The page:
Why mega-funds are on a roll

MVision’s CEO Mounir Guen talks huge fundraises, new pools of capital and the value opportunities from Brexit.

This article is sponsored by MVision.

Looking big picture, what has been the key theme of 2018?

Mounir Guen

This year was really all about mega-funds and that trend will continue. Investors have been highly focused on the US market and still are. If they are investing in 10 GPs, they are easily investing in eight in the US, as the returns have been very prominent. And that is why US GPs are able to get bigger and bigger. Many are doubling their fund size and they are still having allocation stress.
There’s rising demand for European GPs because investors are significantly underweight in Europe and can’t ignore a market of half a billion people with the rule of law, bankruptcy laws, financial and capital markets infrastructure and a lot of noise. There’s a lot of inefficiency and opportunity to capture value partly caused by Brexit, and other government changes.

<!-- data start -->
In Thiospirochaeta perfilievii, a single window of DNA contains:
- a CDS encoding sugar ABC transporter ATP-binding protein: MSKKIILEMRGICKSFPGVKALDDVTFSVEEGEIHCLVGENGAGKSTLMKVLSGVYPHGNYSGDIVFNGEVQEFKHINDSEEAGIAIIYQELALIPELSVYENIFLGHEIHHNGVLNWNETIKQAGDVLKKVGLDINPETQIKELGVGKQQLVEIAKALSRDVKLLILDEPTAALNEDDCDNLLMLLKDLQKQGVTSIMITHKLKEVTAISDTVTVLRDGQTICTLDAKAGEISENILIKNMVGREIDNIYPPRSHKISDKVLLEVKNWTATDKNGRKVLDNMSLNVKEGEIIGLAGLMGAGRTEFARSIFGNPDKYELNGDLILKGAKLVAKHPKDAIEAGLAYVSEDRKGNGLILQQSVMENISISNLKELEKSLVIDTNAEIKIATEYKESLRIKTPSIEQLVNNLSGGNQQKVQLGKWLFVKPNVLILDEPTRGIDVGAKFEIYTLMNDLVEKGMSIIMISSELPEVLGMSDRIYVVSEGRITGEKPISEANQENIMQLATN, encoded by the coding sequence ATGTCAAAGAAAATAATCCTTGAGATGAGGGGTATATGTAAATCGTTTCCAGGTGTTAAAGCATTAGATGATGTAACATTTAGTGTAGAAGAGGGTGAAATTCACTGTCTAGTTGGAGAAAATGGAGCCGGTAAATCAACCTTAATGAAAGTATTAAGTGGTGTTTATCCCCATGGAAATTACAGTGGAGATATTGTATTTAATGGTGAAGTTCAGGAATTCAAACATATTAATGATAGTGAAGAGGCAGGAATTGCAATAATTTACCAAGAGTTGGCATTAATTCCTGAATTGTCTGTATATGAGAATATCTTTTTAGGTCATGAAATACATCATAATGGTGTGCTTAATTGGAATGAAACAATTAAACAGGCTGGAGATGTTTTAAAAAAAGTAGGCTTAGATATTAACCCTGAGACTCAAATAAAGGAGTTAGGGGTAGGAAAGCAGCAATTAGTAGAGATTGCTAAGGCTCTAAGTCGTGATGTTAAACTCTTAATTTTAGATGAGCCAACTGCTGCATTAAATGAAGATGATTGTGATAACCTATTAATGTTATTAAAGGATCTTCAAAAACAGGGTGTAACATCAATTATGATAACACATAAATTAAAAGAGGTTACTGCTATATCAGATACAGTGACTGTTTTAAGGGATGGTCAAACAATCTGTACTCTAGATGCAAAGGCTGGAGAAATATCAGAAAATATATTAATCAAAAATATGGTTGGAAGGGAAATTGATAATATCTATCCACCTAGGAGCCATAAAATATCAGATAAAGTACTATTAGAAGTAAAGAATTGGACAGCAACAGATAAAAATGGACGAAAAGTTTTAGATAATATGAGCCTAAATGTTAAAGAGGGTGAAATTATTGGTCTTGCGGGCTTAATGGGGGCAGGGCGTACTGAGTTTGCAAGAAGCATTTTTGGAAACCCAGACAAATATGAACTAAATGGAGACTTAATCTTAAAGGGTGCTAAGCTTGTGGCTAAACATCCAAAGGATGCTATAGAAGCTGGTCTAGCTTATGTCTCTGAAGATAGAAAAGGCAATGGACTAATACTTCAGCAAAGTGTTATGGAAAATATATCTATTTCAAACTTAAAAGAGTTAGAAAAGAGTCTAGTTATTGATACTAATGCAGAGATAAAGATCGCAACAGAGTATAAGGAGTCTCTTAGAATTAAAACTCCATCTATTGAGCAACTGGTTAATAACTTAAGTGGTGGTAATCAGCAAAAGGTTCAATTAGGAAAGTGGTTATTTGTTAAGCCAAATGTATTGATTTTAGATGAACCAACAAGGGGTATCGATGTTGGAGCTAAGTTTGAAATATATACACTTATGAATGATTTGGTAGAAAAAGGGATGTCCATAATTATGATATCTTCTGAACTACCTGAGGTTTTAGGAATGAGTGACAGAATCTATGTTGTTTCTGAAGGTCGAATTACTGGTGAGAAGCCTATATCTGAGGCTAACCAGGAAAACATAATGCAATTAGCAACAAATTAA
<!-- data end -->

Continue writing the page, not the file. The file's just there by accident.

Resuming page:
Can funds continue to grow?

Yes. Managers will grow in terms of business structure, the number of alternative vehicles they manage and assets under management. Individual fund sizes are capped by a strategy, so GPs will keep raising different types of funds and maximise their businesses.

Bigger funds means increasing competition for assets. How are LPs responding to rising prices?

Are investors a little nervous about investing at higher multiples? Of course they are. Do they want to dig in a bit more into the operational and risk profiles of private equity firms? Yes they do. Are the regulators doing that also? Yes they are. Investors manage their portfolios very carefully. Right now, with the equity markets so high and when we’re approaching the end of the cycle, the question is: should an investor be more cautious or continue to invest a regular amount of capital consistently? I believe they should do the latter and the reason is that private equity firms, particularly at the larger end, are buying great companies. If they are expensive that’s fine. At the end of the day, these companies are well positioned with strong operational infrastructure and excellent management and are likely to continue to perform. They are not commodity orientated or cyclical.